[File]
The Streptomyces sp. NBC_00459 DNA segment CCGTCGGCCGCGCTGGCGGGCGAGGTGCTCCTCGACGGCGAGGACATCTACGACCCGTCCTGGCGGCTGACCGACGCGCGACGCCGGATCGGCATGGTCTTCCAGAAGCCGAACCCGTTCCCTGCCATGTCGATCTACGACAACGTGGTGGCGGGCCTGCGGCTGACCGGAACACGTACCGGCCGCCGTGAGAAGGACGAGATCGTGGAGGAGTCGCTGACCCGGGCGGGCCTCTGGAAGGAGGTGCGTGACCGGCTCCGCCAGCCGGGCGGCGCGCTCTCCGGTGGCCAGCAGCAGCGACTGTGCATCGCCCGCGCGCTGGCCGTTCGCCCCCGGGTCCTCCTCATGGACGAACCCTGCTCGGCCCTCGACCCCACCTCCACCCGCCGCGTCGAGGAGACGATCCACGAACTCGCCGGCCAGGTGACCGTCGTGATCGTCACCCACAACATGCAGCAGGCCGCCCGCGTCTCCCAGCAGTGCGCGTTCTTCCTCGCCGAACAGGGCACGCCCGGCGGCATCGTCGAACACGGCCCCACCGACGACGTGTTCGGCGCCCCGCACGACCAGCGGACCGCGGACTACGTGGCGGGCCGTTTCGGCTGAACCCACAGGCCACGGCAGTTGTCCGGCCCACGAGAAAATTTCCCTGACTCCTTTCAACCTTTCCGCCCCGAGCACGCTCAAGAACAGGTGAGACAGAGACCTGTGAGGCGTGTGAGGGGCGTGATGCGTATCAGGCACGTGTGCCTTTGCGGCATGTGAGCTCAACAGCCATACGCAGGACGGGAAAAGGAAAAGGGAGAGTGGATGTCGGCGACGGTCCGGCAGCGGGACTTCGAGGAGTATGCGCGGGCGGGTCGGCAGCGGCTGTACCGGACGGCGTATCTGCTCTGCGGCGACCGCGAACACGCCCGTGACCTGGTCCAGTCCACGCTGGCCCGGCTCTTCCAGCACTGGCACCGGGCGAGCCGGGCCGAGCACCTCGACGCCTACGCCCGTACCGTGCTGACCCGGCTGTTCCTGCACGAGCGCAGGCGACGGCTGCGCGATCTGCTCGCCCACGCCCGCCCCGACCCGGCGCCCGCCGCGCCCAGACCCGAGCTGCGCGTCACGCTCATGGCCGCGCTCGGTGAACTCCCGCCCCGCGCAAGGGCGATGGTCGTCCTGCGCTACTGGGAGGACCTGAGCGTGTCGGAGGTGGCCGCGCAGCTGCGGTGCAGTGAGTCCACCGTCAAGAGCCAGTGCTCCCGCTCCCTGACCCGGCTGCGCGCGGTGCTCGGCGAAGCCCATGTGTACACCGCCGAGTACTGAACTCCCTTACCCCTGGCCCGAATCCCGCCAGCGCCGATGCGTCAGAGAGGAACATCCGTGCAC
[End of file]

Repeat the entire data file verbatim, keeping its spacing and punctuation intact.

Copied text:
The Streptomyces sp. NBC_00459 DNA segment CCGTCGGCCGCGCTGGCGGGCGAGGTGCTCCTCGACGGCGAGGACATCTACGACCCGTCCTGGCGGCTGACCGACGCGCGACGCCGGATCGGCATGGTCTTCCAGAAGCCGAACCCGTTCCCTGCCATGTCGATCTACGACAACGTGGTGGCGGGCCTGCGGCTGACCGGAACACGTACCGGCCGCCGTGAGAAGGACGAGATCGTGGAGGAGTCGCTGACCCGGGCGGGCCTCTGGAAGGAGGTGCGTGACCGGCTCCGCCAGCCGGGCGGCGCGCTCTCCGGTGGCCAGCAGCAGCGACTGTGCATCGCCCGCGCGCTGGCCGTTCGCCCCCGGGTCCTCCTCATGGACGAACCCTGCTCGGCCCTCGACCCCACCTCCACCCGCCGCGTCGAGGAGACGATCCACGAACTCGCCGGCCAGGTGACCGTCGTGATCGTCACCCACAACATGCAGCAGGCCGCCCGCGTCTCCCAGCAGTGCGCGTTCTTCCTCGCCGAACAGGGCACGCCCGGCGGCATCGTCGAACACGGCCCCACCGACGACGTGTTCGGCGCCCCGCACGACCAGCGGACCGCGGACTACGTGGCGGGCCGTTTCGGCTGAACCCACAGGCCACGGCAGTTGTCCGGCCCACGAGAAAATTTCCCTGACTCCTTTCAACCTTTCCGCCCCGAGCACGCTCAAGAACAGGTGAGACAGAGACCTGTGAGGCGTGTGAGGGGCGTGATGCGTATCAGGCACGTGTGCCTTTGCGGCATGTGAGCTCAACAGCCATACGCAGGACGGGAAAAGGAAAAGGGAGAGTGGATGTCGGCGACGGTCCGGCAGCGGGACTTCGAGGAGTATGCGCGGGCGGGTCGGCAGCGGCTGTACCGGACGGCGTATCTGCTCTGCGGCGACCGCGAACACGCCCGTGACCTGGTCCAGTCCACGCTGGCCCGGCTCTTCCAGCACTGGCACCGGGCGAGCCGGGCCGAGCACCTCGACGCCTACGCCCGTACCGTGCTGACCCGGCTGTTCCTGCACGAGCGCAGGCGACGGCTGCGCGATCTGCTCGCCCACGCCCGCCCCGACCCGGCGCCCGCCGCGCCCAGACCCGAGCTGCGCGTCACGCTCATGGCCGCGCTCGGTGAACTCCCGCCCCGCGCAAGGGCGATGGTCGTCCTGCGCTACTGGGAGGACCTGAGCGTGTCGGAGGTGGCCGCGCAGCTGCGGTGCAGTGAGTCCACCGTCAAGAGCCAGTGCTCCCGCTCCCTGACCCGGCTGCGCGCGGTGCTCGGCGAAGCCCATGTGTACACCGCCGAGTACTGAACTCCCTTACCCCTGGCCCGAATCCCGCCAGCGCCGATGCGTCAGAGAGGAACATCCGTGCAC